Sunday, March 3, 2013

Ben Bearnanke

Here's the most recent comic for Investing.com.  This week's subject (authored by the crew at Investing.com) deals with the effect Ben Bernanke is having on the markets. I think the comic suggests that the markets are primed to fall and would be doing so if Bernanke wasn't using quantitative easing to influence things. I'm afraid I'm not informed enough about quantitative easing in order to posit a coherent opinion about the matter.

I do, however, have an opinion about the illustration itself: I think it turned out nicely. At this point, it's probably even money as to whether or not I'm going to like my drawing of the Investing.com comics from week to week.  The past couple of weeks haven't been my favorite.  Of course, my excuse is that I don't always have the time to draw the comics as well as I would like.  A second excuse is that, because I don't choose the subject or the elements of the cartoons, I'm further removed from control over the outcome.  But ultimately I'm in control of the quality of the illustration itself.  This means not only how well the subjects are drawn, but also little details like facial expressions, body language, scenery details, etc.  So in those respects, I have both a literal and a metaphorical hand in the quality of the comics.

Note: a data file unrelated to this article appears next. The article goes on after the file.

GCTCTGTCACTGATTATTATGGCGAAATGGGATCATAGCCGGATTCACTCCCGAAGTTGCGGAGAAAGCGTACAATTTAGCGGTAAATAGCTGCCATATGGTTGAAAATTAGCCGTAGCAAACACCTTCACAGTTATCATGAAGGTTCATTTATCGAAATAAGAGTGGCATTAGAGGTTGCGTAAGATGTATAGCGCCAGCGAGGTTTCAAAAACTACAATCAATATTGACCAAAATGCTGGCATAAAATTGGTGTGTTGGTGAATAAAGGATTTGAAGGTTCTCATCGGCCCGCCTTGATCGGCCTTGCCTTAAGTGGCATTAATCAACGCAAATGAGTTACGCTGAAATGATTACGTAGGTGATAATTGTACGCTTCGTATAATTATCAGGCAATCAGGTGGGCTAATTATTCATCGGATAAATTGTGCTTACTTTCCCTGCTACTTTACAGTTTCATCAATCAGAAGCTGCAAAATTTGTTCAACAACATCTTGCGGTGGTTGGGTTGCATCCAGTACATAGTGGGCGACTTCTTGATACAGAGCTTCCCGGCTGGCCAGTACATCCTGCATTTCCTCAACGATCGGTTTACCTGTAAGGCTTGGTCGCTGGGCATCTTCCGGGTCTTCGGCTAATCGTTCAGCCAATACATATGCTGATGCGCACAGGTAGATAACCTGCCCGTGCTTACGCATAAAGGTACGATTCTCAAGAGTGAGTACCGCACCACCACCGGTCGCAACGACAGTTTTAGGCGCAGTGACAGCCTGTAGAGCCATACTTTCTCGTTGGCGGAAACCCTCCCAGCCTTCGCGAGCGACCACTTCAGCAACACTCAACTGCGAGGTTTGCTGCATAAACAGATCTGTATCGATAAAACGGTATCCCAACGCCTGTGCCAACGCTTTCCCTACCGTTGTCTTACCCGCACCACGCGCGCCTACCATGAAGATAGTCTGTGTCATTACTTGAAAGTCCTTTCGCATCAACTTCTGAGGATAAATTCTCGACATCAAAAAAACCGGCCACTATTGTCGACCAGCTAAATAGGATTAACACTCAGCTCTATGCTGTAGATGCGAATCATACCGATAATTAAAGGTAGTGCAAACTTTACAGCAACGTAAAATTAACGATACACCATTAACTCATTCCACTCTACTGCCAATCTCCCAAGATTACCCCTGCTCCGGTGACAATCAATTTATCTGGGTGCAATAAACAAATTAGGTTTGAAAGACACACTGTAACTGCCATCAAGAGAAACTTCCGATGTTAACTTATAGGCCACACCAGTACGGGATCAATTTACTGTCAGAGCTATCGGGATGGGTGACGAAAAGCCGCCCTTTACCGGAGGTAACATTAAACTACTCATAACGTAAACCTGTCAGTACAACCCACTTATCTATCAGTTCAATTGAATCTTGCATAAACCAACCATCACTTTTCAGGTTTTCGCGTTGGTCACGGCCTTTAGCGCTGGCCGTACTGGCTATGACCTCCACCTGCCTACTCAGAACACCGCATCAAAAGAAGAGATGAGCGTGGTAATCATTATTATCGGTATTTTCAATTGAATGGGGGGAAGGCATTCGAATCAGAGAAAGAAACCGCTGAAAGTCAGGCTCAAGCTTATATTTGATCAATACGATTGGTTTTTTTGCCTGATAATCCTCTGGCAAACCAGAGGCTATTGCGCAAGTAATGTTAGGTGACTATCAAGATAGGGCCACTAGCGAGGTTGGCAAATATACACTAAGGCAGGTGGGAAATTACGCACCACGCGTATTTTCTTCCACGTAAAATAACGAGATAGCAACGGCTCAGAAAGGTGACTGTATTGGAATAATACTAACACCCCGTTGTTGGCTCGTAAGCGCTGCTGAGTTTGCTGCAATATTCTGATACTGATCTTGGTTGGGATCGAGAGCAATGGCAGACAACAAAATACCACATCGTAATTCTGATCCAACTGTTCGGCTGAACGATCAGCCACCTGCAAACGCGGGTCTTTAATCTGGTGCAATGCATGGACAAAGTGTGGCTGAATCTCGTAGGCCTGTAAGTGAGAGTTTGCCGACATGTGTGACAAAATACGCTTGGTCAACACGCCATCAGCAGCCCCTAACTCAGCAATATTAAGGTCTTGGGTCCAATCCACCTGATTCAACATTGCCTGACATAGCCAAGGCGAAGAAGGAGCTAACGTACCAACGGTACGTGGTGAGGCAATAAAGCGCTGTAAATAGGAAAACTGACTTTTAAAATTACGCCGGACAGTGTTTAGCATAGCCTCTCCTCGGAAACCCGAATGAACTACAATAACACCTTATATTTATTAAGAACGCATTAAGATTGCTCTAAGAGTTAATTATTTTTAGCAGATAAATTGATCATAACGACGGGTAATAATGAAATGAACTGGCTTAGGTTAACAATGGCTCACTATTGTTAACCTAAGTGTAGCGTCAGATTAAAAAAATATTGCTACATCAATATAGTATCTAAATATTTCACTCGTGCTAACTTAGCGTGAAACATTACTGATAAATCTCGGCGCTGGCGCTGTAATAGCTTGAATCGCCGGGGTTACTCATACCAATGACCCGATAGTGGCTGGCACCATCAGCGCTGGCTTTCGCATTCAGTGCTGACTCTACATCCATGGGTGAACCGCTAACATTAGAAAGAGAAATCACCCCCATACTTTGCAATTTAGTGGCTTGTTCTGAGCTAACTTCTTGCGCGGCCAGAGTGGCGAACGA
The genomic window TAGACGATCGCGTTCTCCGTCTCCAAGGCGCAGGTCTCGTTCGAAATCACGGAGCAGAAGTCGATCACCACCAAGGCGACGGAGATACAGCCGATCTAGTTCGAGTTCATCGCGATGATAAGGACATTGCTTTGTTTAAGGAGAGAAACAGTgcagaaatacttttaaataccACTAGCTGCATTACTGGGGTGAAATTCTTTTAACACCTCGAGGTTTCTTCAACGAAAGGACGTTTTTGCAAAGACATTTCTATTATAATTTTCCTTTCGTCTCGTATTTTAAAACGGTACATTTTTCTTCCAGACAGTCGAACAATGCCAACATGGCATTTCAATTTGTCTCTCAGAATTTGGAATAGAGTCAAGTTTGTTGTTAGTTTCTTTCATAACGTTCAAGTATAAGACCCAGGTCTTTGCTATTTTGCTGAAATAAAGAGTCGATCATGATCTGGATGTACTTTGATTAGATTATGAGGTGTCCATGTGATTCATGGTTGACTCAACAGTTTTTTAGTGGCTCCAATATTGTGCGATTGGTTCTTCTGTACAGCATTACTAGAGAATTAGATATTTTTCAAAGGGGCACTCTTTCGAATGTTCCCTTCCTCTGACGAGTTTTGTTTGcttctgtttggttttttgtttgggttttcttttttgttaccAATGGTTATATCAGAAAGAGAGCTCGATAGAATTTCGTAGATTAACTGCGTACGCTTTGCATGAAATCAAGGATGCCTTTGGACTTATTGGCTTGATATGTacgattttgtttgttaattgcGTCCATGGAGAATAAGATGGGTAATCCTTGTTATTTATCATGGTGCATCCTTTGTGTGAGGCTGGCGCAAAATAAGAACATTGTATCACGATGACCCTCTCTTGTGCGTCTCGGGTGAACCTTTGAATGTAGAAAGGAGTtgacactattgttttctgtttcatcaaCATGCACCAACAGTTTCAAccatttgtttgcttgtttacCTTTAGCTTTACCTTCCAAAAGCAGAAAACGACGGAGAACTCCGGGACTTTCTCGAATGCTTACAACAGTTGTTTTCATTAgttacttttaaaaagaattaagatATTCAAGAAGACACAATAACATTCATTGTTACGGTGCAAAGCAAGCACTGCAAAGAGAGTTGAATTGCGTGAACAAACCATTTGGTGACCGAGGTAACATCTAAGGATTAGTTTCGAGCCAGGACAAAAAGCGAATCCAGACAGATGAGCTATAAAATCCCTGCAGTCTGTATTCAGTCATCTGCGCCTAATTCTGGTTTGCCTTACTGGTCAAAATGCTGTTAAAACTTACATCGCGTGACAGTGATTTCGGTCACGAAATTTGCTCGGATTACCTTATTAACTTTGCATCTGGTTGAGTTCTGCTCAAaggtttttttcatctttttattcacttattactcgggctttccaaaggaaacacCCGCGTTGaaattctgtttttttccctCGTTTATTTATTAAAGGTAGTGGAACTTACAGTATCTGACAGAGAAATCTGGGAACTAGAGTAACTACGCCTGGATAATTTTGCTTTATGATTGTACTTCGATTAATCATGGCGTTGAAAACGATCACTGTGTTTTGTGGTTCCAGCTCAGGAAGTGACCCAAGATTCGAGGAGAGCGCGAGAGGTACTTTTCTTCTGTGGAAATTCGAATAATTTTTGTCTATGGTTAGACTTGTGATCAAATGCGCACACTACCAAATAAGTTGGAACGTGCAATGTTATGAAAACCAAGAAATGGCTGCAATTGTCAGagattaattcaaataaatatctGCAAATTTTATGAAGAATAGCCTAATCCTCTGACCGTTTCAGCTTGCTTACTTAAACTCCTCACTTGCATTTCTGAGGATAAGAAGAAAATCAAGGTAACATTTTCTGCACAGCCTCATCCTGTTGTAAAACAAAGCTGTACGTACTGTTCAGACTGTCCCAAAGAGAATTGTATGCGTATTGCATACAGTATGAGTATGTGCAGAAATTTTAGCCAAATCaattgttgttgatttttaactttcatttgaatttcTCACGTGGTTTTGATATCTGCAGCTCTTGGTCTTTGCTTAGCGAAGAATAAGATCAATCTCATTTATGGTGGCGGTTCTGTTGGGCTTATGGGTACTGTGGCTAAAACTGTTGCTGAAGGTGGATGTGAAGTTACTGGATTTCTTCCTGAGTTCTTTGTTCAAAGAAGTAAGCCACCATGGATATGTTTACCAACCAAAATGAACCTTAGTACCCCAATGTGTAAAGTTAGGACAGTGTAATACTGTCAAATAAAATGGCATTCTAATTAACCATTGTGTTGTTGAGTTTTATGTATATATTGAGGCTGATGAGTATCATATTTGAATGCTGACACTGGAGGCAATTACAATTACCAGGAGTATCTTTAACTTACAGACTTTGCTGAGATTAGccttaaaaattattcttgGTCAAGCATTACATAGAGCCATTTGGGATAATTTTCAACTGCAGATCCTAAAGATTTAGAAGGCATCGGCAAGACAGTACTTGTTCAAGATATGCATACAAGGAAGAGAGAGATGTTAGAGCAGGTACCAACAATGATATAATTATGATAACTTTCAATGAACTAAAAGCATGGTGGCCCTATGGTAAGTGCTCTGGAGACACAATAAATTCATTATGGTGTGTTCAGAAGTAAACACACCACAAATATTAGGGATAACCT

It's interesting to see a body of work develop, as in the case of the Forex/Investing.com comics.  I can look at all the comics done so far (I think there are around 35 at this point) and notice aesthetic/artistic changes between the oldest and newest drawings.  I'm more comfortable experimenting with certain elements (the color of the sky, for instance, used to only be blue.  Blue blue blue, as if that was the only color the sky ever was).

But it's also interesting for me to think about what it means to draw a comic every week over a long period of time.  I mentioned earlier how I'm not always satisfied with the result of the financial comics.  This is partially the result of drawing on schedule.  I'm still appreciative to have the work and excited that I get to draw for a living.  But I don't always wake up Wednesday mornings and feel excited or even ready to draw.  However, because I don't have a choice, sometimes that effects the quality of the illustration.  Or, at least it can have an effect on how I feel about the quality of the illustration.  This kind of relationship with drawing is a new one for me, and it's a work in progress.  I want to always love drawing and always love the way my drawings turn out.  Not just for my own amusement, but also because when I have a great time drawing something it means I hand over a better quality illustration to my clients.

Ok.  Enough exposition.  Here's the sketch and the final.  What I like: Bernanke's expression (in particular, the fact that he looks like he's preoccupied with what he's doing), the bears' expressions, and the twilight sky.

Cheers.


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